[edit] Research cooperation with universities

Nokia is actively exploring and engaging in open innovation through selective research collaborations with major universities and institutions by sharing resources and leveraging ideas. Major research collaboration is with Tampere University of Technology based in Finland. Current collaborations include:[184]

[edit] Awards and recognition

The Brand Trust Report [185] published by Trust Research Advisory has ranked Nokia in the 1st position among the brands in India.

[edit] See also

Factory 1b.svg Companies portal
Lists
General
  • Nokia Ovi Suite – Nokia’s next generation phone suite software.
  • Nokia PC Suite − A software package, slated to be replaced by Nokia Ovi Suite.
  • Nokia Beta Labs − Nokia beta applications.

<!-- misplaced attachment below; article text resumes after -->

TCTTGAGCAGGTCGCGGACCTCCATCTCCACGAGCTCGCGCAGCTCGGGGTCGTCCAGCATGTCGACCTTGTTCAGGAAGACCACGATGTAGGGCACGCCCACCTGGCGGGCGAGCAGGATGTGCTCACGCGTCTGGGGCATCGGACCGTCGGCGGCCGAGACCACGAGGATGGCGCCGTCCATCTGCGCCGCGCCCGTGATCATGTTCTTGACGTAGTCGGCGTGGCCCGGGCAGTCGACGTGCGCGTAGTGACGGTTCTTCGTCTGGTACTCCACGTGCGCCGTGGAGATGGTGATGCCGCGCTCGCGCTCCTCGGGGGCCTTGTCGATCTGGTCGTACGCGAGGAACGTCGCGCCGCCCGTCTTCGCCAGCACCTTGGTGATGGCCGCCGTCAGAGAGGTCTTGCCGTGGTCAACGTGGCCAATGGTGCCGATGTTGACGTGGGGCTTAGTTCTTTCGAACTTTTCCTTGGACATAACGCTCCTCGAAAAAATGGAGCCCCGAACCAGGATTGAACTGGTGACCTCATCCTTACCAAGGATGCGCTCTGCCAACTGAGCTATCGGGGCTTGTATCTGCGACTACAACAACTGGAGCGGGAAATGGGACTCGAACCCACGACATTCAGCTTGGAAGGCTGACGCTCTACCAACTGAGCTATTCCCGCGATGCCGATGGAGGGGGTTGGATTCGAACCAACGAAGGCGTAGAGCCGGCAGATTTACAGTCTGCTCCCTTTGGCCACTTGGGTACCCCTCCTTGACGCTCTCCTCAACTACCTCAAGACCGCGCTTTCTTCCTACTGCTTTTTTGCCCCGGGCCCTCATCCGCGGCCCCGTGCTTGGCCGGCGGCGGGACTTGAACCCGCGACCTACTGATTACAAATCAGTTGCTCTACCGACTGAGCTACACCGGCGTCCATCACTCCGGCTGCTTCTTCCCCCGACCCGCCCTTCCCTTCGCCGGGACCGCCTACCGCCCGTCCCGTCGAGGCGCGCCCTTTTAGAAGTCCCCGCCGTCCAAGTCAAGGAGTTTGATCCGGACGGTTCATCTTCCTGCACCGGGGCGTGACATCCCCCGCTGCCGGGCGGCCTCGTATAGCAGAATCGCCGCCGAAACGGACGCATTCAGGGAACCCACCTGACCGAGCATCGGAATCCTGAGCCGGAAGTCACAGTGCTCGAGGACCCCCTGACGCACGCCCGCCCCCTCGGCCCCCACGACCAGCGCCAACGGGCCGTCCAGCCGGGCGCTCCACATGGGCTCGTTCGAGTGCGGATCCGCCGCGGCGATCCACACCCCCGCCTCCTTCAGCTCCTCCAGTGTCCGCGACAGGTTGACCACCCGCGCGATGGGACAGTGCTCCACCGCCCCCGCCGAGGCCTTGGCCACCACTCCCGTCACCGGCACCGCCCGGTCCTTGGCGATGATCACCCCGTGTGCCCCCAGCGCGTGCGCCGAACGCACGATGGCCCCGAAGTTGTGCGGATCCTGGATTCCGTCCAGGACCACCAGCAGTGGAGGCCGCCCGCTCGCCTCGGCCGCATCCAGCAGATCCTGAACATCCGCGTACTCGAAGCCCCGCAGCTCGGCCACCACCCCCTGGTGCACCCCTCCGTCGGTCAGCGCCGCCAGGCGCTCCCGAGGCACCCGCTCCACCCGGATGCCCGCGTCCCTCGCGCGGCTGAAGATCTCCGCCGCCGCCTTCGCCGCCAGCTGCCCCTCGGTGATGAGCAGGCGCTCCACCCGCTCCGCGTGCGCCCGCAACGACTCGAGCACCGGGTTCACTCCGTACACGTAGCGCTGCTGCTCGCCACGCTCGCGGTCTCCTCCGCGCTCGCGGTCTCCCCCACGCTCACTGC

• Nokia Software Updater − Mobile device firmware updater.
  • Symbian – An open source operating system for mobile devices.
  • Maemo − Software and development platform and an operating system.
  • MeeGo − Merger of Nokia’s Maemo and Intel’s Moblin projects.
  • Qt − A cross-platform application development framework.
  • Gnokii − A suite of programs for communicating with mobile phones.
  • Nokia Pure – Nokia’s current corporate font
Other

Sumber dari : http://en.wikipedia.org/wiki/Nokia